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Old 28th November 2010, 07:18 PM   #1
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Default DHT filament circuit layouts ?

Hi All

my first post here ...looking for advice.

I've got reasonable experience building up many guitar amps and some DIY SETs , and have become hooked on bread-boarding tube amps.

I have built a couple of 300B SE, Gary K's 6EM7, and a C3g/PT15 SE amp too, but I'm keen to learn more about the circuits I'm building and eventually design from scratch.

I'm reading furiously to gain knowledge wherever I can find it.

My current problem though is that I'm trying to understand the best way to heat the filaments on a Shishido LW amp - paralleled Ecc83 into 6C4C.
My initial attempt sounds pretty good but the hum levels are too much - so I tried DC heating with simple Bridge, Cap supply. Still too much hum.

So now I've been reading up on constant current supplies using LM318, and LM338 Regulators.

I understadn the principles but I'm struggling to find good examples of construction techniques and suggested layouts to use to build up these supplies.

I just wondered whether anyone can point me in the direction of some good examples of physical layouts ( pcbs / heat-sinking techniques etc )

I'd really welcome the advice.

for this DHT amp I want to separately run about 1.0A at 6v for each of the these 2 6C4C's

Regards
Pete
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Old 28th November 2010, 08:11 PM   #2
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Current-drive is certainly the way to go. The IC regulators can be hooked up to work as current sinks, but they do not work well with DHT heating, mostly because the IC tries to track the anode-current variations (in effect, it's supply-rejection is not good enough for this application). ICs also add an unnecessary noise source.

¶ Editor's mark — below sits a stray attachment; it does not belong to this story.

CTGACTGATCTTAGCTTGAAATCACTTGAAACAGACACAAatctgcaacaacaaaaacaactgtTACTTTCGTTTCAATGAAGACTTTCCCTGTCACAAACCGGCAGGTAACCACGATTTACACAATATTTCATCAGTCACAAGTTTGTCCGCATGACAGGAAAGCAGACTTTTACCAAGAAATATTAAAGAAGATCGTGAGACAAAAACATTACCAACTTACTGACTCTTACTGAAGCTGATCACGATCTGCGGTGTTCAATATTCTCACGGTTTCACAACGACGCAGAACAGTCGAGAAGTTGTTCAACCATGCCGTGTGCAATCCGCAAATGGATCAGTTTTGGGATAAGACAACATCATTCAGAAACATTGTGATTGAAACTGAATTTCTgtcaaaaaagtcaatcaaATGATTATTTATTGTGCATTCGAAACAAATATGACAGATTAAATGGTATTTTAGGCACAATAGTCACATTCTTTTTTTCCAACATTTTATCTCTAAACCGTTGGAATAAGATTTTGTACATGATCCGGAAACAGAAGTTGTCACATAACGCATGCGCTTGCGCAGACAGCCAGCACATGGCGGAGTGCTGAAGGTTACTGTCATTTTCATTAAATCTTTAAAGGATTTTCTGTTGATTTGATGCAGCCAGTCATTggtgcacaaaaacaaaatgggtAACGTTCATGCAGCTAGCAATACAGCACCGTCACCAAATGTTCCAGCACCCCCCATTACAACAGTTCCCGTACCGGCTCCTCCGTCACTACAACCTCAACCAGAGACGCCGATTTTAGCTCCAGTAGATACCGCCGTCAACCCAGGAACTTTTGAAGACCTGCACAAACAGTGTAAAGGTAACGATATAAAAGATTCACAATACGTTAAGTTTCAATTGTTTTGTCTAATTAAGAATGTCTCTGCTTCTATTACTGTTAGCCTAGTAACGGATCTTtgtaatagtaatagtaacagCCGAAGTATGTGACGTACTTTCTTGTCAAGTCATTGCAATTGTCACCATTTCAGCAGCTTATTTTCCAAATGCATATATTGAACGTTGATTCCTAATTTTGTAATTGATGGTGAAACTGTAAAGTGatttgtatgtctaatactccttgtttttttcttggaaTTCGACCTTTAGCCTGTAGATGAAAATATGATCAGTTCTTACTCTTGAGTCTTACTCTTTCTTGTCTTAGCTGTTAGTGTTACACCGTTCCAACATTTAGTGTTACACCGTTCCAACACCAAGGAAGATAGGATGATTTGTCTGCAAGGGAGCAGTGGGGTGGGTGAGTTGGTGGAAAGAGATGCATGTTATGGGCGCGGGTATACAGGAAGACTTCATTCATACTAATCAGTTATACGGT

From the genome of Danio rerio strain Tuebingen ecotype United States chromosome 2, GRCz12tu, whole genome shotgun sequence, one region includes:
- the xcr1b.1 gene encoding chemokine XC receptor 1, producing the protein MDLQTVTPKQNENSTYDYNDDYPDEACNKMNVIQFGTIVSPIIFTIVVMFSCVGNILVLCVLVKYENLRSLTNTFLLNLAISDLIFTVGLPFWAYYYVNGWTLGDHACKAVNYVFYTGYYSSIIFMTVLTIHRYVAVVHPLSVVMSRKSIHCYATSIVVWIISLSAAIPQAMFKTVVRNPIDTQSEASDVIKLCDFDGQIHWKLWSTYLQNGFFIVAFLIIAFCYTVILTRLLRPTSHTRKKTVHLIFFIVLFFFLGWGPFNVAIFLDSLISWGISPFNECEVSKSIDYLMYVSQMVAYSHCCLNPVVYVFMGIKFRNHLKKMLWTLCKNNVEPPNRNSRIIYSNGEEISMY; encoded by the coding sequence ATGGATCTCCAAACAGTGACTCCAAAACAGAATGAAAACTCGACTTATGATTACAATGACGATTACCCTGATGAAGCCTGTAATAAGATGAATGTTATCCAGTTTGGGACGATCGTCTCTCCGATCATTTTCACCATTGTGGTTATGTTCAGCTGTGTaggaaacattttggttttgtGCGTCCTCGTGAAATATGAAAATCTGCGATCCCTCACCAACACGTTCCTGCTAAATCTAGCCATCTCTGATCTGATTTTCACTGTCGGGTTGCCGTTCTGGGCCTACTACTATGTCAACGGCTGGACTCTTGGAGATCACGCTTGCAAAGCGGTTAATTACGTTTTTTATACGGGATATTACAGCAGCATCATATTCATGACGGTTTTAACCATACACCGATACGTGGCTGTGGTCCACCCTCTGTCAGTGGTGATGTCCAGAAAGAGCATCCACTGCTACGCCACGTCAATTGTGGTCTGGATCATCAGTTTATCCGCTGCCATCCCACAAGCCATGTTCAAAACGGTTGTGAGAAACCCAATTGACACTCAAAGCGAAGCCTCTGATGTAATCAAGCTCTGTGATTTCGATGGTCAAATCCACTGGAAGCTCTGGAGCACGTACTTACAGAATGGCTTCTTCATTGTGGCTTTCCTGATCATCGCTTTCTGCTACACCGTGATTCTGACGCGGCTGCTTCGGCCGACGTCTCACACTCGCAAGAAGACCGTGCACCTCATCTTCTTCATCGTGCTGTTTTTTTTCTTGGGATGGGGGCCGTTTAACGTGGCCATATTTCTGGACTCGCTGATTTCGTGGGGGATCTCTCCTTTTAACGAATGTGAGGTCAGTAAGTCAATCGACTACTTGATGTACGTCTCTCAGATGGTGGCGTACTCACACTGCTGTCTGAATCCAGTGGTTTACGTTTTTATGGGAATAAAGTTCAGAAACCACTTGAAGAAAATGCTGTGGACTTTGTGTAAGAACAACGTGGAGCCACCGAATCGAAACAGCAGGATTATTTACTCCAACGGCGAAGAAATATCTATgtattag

With ICs, the sound is degraded quite remarkably compared to using a current drive method that is effectively open-loop to the anode currents. On this forum, since 2004 we have discussed the best way to heat DHTs on this forum, using Tentlabs commercial ready-built module, or the circuit I published on the 'New DHT Heater' thread. This circuit has been refined greatly over the years, and is finally available as a PCB/component kit. See what some of the first constructors think:

New DHT heater


The Tentlabs works somewhat differently, but is still current-drive heating:

http://www.tentlabs.com/Products/Tub...ent/index.html
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Old 29th November 2010, 01:04 AM   #3
tomchr is offline tomchr  United States
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You'll want DC for the heaters as AC will induce hum. Yeah, there are 'humdingers' and other band-aids to combat this, but I find it better to just not generate the 50/60 Hz interference in the first place.

Some people swear by constant current heating, others by constant voltage. For myself, I have never been able to hear the difference between the two. Nor have I been able to measure any difference. I haven't seen anybody back up their claims of one versus the other with hard data. Hence, I use constant voltage as it is the least expensive and easiest to implement. You can see my schematics here.

If you don't like to use an LM317 or similar for a constant current source, you can build one using an op-amp and a few external components. See a sketch here.

~Tom
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Old 29th November 2010, 01:56 AM   #4
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Having a floating heater supply can cause hum. Try biasing your ECC83 a few volts above ground or connecting a .1uF cap from the supply to ground. Having too small a filter cap on your DC supply can be bad as well. Have you tried a hum balance pot?
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Old 29th November 2010, 07:34 AM   #5
tomchr is offline tomchr  United States
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Fix the hum issue first. Then modify the heater supply (if desired). You should be able to get a quiet amp with any type of DC heater.

How much ripple is on the B+ supply? And on the heater supply?

~Tom
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